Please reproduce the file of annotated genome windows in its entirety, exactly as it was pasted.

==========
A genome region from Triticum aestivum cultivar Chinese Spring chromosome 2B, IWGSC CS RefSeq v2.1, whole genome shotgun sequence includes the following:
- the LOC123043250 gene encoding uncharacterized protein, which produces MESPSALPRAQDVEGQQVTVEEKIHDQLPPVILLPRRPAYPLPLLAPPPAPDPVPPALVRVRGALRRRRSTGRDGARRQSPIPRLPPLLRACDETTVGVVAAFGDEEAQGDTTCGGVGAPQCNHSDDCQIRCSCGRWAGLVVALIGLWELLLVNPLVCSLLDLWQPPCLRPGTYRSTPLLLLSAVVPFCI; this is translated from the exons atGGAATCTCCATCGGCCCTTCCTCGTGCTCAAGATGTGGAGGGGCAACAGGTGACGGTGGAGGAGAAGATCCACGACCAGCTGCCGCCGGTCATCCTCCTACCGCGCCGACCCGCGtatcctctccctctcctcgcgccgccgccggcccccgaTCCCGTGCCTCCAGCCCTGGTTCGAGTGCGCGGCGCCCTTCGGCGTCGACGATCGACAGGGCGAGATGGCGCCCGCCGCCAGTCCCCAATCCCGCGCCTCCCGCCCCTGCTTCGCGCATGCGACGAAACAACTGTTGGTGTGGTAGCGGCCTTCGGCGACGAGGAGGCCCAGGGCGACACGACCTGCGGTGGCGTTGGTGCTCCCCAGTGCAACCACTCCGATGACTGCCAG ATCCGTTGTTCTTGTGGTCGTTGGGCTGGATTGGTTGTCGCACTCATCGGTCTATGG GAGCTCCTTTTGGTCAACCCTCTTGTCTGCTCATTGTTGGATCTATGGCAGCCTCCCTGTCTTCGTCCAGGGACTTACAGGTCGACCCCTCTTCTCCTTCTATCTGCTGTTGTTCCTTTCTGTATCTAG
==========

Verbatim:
A genome region from Triticum aestivum cultivar Chinese Spring chromosome 2B, IWGSC CS RefSeq v2.1, whole genome shotgun sequence includes the following:
- the LOC123043250 gene encoding uncharacterized protein, which produces MESPSALPRAQDVEGQQVTVEEKIHDQLPPVILLPRRPAYPLPLLAPPPAPDPVPPALVRVRGALRRRRSTGRDGARRQSPIPRLPPLLRACDETTVGVVAAFGDEEAQGDTTCGGVGAPQCNHSDDCQIRCSCGRWAGLVVALIGLWELLLVNPLVCSLLDLWQPPCLRPGTYRSTPLLLLSAVVPFCI; this is translated from the exons atGGAATCTCCATCGGCCCTTCCTCGTGCTCAAGATGTGGAGGGGCAACAGGTGACGGTGGAGGAGAAGATCCACGACCAGCTGCCGCCGGTCATCCTCCTACCGCGCCGACCCGCGtatcctctccctctcctcgcgccgccgccggcccccgaTCCCGTGCCTCCAGCCCTGGTTCGAGTGCGCGGCGCCCTTCGGCGTCGACGATCGACAGGGCGAGATGGCGCCCGCCGCCAGTCCCCAATCCCGCGCCTCCCGCCCCTGCTTCGCGCATGCGACGAAACAACTGTTGGTGTGGTAGCGGCCTTCGGCGACGAGGAGGCCCAGGGCGACACGACCTGCGGTGGCGTTGGTGCTCCCCAGTGCAACCACTCCGATGACTGCCAG ATCCGTTGTTCTTGTGGTCGTTGGGCTGGATTGGTTGTCGCACTCATCGGTCTATGG GAGCTCCTTTTGGTCAACCCTCTTGTCTGCTCATTGTTGGATCTATGGCAGCCTCCCTGTCTTCGTCCAGGGACTTACAGGTCGACCCCTCTTCTCCTTCTATCTGCTGTTGTTCCTTTCTGTATCTAG